Most members of the family Melittidae do not have common names. Four (4) species of melittid bees, all native to North America, have been recorded in Pennsylvania [1]. Worldwide, this family has over 200 species described [2].

General identifying morphological characters include:

  • A pair of grooves on their face (one below each antenna)
  • Slightly longer first segment of the midleg, compared to members of other bee families
  • Short tongue length
  • Small to medium size
  • Brown or black in color

Nesting habitats

Bees in this family dig burrows and nest in the ground. They typically prefer nesting in areas with bare, sandy soil.


All species in this family are solitary.

Other behavioral or biological traits

Melittid bees are rarely observed or collected. Most species are specialists, only collecting and feeding on pollen/nectar from a limited number of plant species. Members of one group in Pennsylvania, the genus Macropis, collect oils from flowers of the genus Lysimachia to coat the inside of their nests; they also use it in food for their developing larvae.

Species list

A checklist of melittid bees recorded in Pennsylvania is presented below. For each species, we list the counties, date ranges, and the most recent years they have been collected or observed in the openly-accessible checklist [see 1].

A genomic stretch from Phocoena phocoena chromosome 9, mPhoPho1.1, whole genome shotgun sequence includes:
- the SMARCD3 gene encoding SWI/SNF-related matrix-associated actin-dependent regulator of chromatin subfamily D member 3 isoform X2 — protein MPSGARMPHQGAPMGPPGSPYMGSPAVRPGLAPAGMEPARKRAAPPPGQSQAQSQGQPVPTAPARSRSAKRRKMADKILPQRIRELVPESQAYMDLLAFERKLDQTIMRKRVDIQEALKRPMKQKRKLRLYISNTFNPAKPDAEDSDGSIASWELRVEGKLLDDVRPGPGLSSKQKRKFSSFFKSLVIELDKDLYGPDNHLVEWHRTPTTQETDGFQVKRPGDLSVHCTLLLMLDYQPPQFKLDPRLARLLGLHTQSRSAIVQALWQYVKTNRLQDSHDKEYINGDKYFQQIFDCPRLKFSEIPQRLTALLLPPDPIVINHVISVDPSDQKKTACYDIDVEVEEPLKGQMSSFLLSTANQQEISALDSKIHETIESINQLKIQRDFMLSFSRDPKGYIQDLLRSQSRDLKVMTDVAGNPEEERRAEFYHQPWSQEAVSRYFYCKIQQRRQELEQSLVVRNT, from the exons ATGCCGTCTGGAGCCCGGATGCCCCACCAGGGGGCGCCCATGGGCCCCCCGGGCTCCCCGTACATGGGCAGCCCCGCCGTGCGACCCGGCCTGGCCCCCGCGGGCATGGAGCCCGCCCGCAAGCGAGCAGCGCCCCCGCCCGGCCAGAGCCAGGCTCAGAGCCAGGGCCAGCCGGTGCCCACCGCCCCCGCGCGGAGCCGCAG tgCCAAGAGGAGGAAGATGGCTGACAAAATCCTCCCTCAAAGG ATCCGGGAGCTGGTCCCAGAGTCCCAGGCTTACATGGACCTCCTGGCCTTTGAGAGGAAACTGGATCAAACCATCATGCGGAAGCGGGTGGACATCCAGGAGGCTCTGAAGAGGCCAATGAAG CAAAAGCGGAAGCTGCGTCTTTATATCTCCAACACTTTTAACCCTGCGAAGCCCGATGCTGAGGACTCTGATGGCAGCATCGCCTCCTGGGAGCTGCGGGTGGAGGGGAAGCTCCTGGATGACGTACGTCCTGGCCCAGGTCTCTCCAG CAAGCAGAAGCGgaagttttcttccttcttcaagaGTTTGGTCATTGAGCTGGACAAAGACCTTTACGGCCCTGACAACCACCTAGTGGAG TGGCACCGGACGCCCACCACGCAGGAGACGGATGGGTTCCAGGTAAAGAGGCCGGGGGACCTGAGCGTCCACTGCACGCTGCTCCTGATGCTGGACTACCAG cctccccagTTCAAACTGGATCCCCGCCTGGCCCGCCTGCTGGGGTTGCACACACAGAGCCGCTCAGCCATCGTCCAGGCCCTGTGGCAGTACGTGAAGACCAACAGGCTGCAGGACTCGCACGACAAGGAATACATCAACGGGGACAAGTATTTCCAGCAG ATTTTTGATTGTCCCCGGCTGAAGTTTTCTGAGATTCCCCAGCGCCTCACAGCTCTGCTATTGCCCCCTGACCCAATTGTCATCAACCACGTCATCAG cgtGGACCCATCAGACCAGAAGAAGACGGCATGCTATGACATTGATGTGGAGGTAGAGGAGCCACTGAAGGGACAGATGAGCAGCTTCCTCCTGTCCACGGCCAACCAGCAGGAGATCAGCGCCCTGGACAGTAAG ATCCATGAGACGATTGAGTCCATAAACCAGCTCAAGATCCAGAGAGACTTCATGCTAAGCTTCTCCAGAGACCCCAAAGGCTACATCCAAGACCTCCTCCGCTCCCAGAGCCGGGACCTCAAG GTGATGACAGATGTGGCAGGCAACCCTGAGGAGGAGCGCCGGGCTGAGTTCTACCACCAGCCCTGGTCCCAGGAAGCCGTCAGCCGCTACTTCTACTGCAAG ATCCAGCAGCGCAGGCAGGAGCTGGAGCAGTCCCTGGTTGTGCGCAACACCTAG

Genus Macropis — 3 species

Macropis ciliata, f

Macropis (Macropis) ciliata Patton, 1880

Macropis (Macropis) nuda (Provancher, 1882)

Macropis (Macropis) patellata Patton, 1880

Genus Melitta — 1 species

Melitta melittoides, f

Melitta (Cilissa) melittoides (Viereck, 1909)

Additional information about species in this family is available at:


  1. Kilpatrick SK, Gibbs J, Mikulas MM, Spichiger S-E, Ostiguy N, Biddinger DJ, López-Uribe MM (2020) An updated checklist of the bees (Hymenoptera, Apoidea, Anthophila) of Pennsylvania, United States of America. Journal of Hymenoptera Research 77: 1–86.
  2. Ascher JS, Pickering J (2020) Discover Life bee species guide and world checklist (Hymenoptera: Apoidea: Anthophila).

Photo Credit
USGS Bee Inventory and Monitoring Lab

How to Cite this Webpage 
Kilpatrick SK, López-Uribe MM (2020) Melittidae.

Updated 29 June 2020